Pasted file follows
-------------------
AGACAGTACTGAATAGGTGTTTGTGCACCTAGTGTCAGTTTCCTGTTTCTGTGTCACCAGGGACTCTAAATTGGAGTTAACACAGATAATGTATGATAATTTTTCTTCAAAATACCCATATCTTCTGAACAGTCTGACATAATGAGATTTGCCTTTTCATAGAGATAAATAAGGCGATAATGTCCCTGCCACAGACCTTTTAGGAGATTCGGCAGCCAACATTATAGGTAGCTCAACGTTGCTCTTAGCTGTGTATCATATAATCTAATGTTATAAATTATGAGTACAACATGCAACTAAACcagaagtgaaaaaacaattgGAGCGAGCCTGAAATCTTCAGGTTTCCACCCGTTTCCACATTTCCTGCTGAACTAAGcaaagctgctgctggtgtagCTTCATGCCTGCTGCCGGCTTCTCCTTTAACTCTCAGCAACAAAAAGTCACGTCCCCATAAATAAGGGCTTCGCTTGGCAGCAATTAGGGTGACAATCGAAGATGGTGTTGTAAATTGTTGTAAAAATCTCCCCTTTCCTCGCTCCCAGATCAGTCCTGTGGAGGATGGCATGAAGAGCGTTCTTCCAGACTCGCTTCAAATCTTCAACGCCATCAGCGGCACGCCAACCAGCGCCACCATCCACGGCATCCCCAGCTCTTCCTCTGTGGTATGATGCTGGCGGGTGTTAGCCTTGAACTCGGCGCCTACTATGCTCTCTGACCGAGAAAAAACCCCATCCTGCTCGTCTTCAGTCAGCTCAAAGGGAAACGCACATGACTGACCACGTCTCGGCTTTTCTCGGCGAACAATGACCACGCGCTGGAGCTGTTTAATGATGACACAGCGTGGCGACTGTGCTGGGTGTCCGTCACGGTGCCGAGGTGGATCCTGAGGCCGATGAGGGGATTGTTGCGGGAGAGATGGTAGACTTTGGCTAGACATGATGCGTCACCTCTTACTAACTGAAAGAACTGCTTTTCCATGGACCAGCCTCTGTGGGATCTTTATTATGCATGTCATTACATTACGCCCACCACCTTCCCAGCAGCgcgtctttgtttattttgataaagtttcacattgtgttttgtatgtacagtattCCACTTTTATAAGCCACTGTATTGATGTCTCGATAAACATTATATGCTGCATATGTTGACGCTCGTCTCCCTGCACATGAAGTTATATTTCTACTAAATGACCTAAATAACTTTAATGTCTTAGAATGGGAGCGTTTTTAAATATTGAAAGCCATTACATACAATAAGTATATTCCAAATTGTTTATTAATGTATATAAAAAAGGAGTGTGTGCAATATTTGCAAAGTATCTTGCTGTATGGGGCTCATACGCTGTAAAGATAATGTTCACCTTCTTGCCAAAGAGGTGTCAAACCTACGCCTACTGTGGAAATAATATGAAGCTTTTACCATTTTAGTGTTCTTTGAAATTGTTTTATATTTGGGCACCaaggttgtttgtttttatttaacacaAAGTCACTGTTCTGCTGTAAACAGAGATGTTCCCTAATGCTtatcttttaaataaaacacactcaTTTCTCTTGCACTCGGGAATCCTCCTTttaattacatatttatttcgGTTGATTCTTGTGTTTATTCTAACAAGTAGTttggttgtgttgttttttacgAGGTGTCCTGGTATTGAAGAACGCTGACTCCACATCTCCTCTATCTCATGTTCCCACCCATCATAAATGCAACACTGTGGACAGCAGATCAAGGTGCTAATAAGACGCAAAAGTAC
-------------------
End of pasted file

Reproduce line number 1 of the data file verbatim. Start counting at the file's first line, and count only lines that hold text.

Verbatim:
AGACAGTACTGAATAGGTGTTTGTGCACCTAGTGTCAGTTTCCTGTTTCTGTGTCACCAGGGACTCTAAATTGGAGTTAACACAGATAATGTATGATAATTTTTCTTCAAAATACCCATATCTTCTGAACAGTCTGACATAATGAGATTTGCCTTTTCATAGAGATAAATAAGGCGATAATGTCCCTGCCACAGACCTTTTAGGAGATTCGGCAGCCAACATTATAGGTAGCTCAACGTTGCTCTTAGCTGTGTATCATATAATCTAATGTTATAAATTATGAGTACAACATGCAACTAAACcagaagtgaaaaaacaattgGAGCGAGCCTGAAATCTTCAGGTTTCCACCCGTTTCCACATTTCCTGCTGAACTAAGcaaagctgctgctggtgtagCTTCATGCCTGCTGCCGGCTTCTCCTTTAACTCTCAGCAACAAAAAGTCACGTCCCCATAAATAAGGGCTTCGCTTGGCAGCAATTAGGGTGACAATCGAAGATGGTGTTGTAAATTGTTGTAAAAATCTCCCCTTTCCTCGCTCCCAGATCAGTCCTGTGGAGGATGGCATGAAGAGCGTTCTTCCAGACTCGCTTCAAATCTTCAACGCCATCAGCGGCACGCCAACCAGCGCCACCATCCACGGCATCCCCAGCTCTTCCTCTGTGGTATGATGCTGGCGGGTGTTAGCCTTGAACTCGGCGCCTACTATGCTCTCTGACCGAGAAAAAACCCCATCCTGCTCGTCTTCAGTCAGCTCAAAGGGAAACGCACATGACTGACCACGTCTCGGCTTTTCTCGGCGAACAATGACCACGCGCTGGAGCTGTTTAATGATGACACAGCGTGGCGACTGTGCTGGGTGTCCGTCACGGTGCCGAGGTGGATCCTGAGGCCGATGAGGGGATTGTTGCGGGAGAGATGGTAGACTTTGGCTAGACATGATGCGTCACCTCTTACTAACTGAAAGAACTGCTTTTCCATGGACCAGCCTCTGTGGGATCTTTATTATGCATGTCATTACATTACGCCCACCACCTTCCCAGCAGCgcgtctttgtttattttgataaagtttcacattgtgttttgtatgtacagtattCCACTTTTATAAGCCACTGTATTGATGTCTCGATAAACATTATATGCTGCATATGTTGACGCTCGTCTCCCTGCACATGAAGTTATATTTCTACTAAATGACCTAAATAACTTTAATGTCTTAGAATGGGAGCGTTTTTAAATATTGAAAGCCATTACATACAATAAGTATATTCCAAATTGTTTATTAATGTATATAAAAAAGGAGTGTGTGCAATATTTGCAAAGTATCTTGCTGTATGGGGCTCATACGCTGTAAAGATAATGTTCACCTTCTTGCCAAAGAGGTGTCAAACCTACGCCTACTGTGGAAATAATATGAAGCTTTTACCATTTTAGTGTTCTTTGAAATTGTTTTATATTTGGGCACCaaggttgtttgtttttatttaacacaAAGTCACTGTTCTGCTGTAAACAGAGATGTTCCCTAATGCTtatcttttaaataaaacacactcaTTTCTCTTGCACTCGGGAATCCTCCTTttaattacatatttatttcgGTTGATTCTTGTGTTTATTCTAACAAGTAGTttggttgtgttgttttttacgAGGTGTCCTGGTATTGAAGAACGCTGACTCCACATCTCCTCTATCTCATGTTCCCACCCATCATAAATGCAACACTGTGGACAGCAGATCAAGGTGCTAATAAGACGCAAAAGTAC